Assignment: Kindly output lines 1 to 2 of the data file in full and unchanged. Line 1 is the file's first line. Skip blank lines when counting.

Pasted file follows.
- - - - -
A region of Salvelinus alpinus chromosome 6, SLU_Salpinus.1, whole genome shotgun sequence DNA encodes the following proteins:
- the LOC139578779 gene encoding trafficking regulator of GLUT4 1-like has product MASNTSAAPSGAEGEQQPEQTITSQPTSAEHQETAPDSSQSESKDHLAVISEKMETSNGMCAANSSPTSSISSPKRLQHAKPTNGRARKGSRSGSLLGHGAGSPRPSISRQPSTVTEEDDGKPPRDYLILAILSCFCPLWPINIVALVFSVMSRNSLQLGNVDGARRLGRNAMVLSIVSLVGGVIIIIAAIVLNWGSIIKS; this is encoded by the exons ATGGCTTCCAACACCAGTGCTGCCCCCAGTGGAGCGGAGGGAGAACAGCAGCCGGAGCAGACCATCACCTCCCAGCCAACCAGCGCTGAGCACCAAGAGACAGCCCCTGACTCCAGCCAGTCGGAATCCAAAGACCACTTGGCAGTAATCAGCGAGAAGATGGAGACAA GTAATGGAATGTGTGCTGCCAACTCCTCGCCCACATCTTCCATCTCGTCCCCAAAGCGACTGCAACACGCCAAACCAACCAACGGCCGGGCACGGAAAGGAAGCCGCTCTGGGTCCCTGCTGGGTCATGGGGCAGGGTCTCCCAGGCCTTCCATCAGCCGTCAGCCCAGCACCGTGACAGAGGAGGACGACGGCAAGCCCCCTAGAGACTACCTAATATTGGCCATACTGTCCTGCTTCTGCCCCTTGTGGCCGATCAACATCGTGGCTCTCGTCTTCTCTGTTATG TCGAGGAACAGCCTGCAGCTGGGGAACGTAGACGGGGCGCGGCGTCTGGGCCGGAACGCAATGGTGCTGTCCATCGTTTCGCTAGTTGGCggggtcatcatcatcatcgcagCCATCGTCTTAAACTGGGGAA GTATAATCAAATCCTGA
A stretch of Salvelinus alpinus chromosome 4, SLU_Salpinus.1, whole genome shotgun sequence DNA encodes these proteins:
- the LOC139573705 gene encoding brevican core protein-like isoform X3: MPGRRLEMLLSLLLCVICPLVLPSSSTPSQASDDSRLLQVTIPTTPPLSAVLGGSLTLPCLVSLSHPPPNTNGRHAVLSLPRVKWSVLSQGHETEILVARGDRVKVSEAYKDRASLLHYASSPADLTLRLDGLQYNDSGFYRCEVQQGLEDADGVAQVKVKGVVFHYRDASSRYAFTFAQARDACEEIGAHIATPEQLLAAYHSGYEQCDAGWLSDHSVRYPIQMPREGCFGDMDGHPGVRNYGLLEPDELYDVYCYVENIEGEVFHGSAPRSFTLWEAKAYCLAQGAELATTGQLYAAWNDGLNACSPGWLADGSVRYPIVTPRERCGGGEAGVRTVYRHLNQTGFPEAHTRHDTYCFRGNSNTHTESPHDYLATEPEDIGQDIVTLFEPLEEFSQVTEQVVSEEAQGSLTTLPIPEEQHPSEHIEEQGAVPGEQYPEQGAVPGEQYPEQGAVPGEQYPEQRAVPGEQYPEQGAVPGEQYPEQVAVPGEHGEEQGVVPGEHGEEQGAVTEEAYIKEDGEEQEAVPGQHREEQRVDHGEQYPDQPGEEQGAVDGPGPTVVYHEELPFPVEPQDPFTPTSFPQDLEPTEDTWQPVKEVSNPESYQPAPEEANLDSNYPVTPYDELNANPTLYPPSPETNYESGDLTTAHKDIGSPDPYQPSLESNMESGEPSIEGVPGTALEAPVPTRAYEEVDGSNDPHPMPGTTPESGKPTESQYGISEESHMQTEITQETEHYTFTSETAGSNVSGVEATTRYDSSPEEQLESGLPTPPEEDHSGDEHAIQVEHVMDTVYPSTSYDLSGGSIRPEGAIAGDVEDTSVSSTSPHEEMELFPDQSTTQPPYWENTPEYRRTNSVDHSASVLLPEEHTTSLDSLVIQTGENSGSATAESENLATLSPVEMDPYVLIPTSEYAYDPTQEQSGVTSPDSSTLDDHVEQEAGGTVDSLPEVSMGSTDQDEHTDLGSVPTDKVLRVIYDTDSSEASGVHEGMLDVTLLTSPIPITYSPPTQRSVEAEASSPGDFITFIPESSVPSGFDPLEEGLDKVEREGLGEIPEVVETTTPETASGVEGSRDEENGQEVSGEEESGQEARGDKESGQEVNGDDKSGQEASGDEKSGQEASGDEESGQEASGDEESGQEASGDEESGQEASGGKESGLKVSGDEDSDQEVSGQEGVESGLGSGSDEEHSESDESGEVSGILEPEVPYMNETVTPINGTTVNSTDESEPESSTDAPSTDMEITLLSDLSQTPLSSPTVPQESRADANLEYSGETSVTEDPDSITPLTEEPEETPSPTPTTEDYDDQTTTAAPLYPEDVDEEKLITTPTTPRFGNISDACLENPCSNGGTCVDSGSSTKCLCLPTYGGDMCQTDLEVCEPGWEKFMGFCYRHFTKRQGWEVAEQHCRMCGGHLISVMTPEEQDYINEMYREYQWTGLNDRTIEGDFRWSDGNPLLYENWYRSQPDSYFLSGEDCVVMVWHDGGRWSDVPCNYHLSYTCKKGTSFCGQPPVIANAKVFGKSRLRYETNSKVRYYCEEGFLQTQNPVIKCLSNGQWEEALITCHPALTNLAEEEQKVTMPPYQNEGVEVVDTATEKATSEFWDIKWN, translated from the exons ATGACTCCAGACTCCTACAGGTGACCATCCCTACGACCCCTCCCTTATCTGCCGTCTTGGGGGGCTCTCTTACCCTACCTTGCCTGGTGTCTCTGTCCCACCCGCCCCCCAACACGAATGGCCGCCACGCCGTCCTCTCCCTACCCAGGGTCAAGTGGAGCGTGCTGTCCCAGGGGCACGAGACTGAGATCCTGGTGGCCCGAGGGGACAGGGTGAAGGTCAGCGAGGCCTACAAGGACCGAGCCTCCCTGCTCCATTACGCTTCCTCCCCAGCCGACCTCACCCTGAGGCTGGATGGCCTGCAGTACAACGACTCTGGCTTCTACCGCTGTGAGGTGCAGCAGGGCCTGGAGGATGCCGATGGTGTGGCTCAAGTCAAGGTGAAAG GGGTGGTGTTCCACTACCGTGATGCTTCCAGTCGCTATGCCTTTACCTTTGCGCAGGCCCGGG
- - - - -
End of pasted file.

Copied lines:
A region of Salvelinus alpinus chromosome 6, SLU_Salpinus.1, whole genome shotgun sequence DNA encodes the following proteins:
- the LOC139578779 gene encoding trafficking regulator of GLUT4 1-like has product MASNTSAAPSGAEGEQQPEQTITSQPTSAEHQETAPDSSQSESKDHLAVISEKMETSNGMCAANSSPTSSISSPKRLQHAKPTNGRARKGSRSGSLLGHGAGSPRPSISRQPSTVTEEDDGKPPRDYLILAILSCFCPLWPINIVALVFSVMSRNSLQLGNVDGARRLGRNAMVLSIVSLVGGVIIIIAAIVLNWGSIIKS; this is encoded by the exons ATGGCTTCCAACACCAGTGCTGCCCCCAGTGGAGCGGAGGGAGAACAGCAGCCGGAGCAGACCATCACCTCCCAGCCAACCAGCGCTGAGCACCAAGAGACAGCCCCTGACTCCAGCCAGTCGGAATCCAAAGACCACTTGGCAGTAATCAGCGAGAAGATGGAGACAA GTAATGGAATGTGTGCTGCCAACTCCTCGCCCACATCTTCCATCTCGTCCCCAAAGCGACTGCAACACGCCAAACCAACCAACGGCCGGGCACGGAAAGGAAGCCGCTCTGGGTCCCTGCTGGGTCATGGGGCAGGGTCTCCCAGGCCTTCCATCAGCCGTCAGCCCAGCACCGTGACAGAGGAGGACGACGGCAAGCCCCCTAGAGACTACCTAATATTGGCCATACTGTCCTGCTTCTGCCCCTTGTGGCCGATCAACATCGTGGCTCTCGTCTTCTCTGTTATG TCGAGGAACAGCCTGCAGCTGGGGAACGTAGACGGGGCGCGGCGTCTGGGCCGGAACGCAATGGTGCTGTCCATCGTTTCGCTAGTTGGCggggtcatcatcatcatcgcagCCATCGTCTTAAACTGGGGAA GTATAATCAAATCCTGA